Scales like this are popular for devasting forces, such as the Richter for earthquakes and decibels for Rolling Stones (a joke). I’d like to contribute one of my own: Cold Force. My cold force (CF) scale begins at 40 degrees C (104 F) and increases by 1 for each decrease of 10 C. For example, today I experienced a temperature of 6 degrees F (-15 C), which translates to a CF over 5 on the Anderson scale. This measure is a useful predictor for the number of layers a person should wear to maintain body temperature. Notice all the clothes I wore today – not quite enough for prolonged exposure – take my word on that!

I experienced extreme heat, over 100 degrees F, last July at a Baltimore Oriole baseball game in their home field -- Camden Yards. Since this correlates to 0 CF, one could comfortably go around in literally nothing, but I recommend at least a bathing suit. At 1 CF (30 C, 86 F), you might consider putting on a t-shirt. Next on the scale comes 20 C or 68 F, at which point (CF 2) a nylon windbreaker would be good – in other words a second layer.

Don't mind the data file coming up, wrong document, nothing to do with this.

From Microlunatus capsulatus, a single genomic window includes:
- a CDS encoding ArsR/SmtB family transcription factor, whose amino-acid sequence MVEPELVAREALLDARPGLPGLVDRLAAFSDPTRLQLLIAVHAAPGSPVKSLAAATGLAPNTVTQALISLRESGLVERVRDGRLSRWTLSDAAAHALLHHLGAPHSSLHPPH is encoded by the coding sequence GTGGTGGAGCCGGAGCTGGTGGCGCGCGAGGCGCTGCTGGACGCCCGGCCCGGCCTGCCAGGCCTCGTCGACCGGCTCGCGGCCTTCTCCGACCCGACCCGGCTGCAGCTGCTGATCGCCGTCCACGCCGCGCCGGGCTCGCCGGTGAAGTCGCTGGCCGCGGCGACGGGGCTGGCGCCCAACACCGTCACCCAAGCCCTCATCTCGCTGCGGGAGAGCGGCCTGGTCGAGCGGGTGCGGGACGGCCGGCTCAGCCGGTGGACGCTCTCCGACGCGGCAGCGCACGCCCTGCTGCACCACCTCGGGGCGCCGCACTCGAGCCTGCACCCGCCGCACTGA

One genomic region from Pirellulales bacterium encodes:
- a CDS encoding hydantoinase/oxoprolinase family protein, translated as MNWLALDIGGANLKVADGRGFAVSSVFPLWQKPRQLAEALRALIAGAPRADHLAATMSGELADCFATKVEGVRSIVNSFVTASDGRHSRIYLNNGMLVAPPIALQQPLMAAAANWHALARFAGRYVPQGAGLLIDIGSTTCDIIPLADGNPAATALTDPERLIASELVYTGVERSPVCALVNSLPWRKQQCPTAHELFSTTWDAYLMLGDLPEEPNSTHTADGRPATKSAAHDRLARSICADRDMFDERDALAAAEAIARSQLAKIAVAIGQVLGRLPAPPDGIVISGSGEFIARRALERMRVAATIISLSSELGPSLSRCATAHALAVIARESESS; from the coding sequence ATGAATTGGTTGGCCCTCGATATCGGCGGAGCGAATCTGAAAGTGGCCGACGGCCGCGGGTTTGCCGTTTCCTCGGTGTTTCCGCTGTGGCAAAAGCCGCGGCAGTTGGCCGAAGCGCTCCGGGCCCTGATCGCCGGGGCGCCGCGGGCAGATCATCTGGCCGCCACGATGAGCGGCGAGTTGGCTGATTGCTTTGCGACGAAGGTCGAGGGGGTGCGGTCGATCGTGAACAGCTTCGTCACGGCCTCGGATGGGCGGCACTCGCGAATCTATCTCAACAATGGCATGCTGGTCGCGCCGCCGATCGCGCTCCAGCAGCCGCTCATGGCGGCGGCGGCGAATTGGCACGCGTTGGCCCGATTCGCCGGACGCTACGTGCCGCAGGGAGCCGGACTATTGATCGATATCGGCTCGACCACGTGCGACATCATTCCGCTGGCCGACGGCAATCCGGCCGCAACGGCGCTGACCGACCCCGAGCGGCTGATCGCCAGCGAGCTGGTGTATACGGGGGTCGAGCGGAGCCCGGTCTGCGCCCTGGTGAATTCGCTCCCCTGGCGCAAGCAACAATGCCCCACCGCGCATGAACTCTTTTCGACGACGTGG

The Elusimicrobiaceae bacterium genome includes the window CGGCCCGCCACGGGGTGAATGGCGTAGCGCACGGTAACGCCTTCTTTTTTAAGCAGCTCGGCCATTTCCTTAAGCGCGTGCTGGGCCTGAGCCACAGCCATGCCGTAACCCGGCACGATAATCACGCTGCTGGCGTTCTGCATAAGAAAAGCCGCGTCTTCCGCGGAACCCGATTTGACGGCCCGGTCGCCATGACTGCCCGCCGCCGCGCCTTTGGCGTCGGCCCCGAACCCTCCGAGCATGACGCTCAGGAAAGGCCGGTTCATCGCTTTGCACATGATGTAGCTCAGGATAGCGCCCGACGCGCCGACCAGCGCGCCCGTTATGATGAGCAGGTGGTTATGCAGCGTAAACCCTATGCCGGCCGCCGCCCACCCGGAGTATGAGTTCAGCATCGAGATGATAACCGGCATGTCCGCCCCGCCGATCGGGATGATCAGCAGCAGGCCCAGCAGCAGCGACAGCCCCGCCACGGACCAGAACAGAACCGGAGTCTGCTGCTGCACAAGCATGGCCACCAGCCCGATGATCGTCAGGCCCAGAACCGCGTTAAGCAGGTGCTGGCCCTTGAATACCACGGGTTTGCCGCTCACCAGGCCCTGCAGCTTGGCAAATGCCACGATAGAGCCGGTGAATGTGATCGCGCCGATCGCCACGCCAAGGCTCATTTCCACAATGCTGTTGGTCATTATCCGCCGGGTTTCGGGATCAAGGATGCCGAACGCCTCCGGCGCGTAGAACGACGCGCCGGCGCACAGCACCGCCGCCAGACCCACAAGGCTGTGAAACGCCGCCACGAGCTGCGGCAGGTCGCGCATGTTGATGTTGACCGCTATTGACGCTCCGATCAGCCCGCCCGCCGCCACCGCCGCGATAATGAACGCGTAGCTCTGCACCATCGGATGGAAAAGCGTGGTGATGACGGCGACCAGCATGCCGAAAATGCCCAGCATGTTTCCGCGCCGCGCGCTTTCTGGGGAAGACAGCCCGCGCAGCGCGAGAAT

Wind-chill becomes a factor below CF 3 (10 C, 50 F). The Mount Washington Observatory, “Home of the world’s worst weather,” provides the mathematical formula below their chart of temperature versus wind. They also provide a calculator for this purpose. According to Environment Canada , residents of Pelly Bay experienced a wind chill of -91 degrees C on January 28, 1989. That created a freezing force of 13 by my reckoning. However, it would be ridiculous to put on that many layers of clothes. Maybe that’s why last winter while vacationing in Miami during unseasonably cold weather – CF 2, a radio DJ derisively noted that anyone wanting to see Canadians need only drive by the beach. I was decked out in my bathing suit and driving there myself at the time!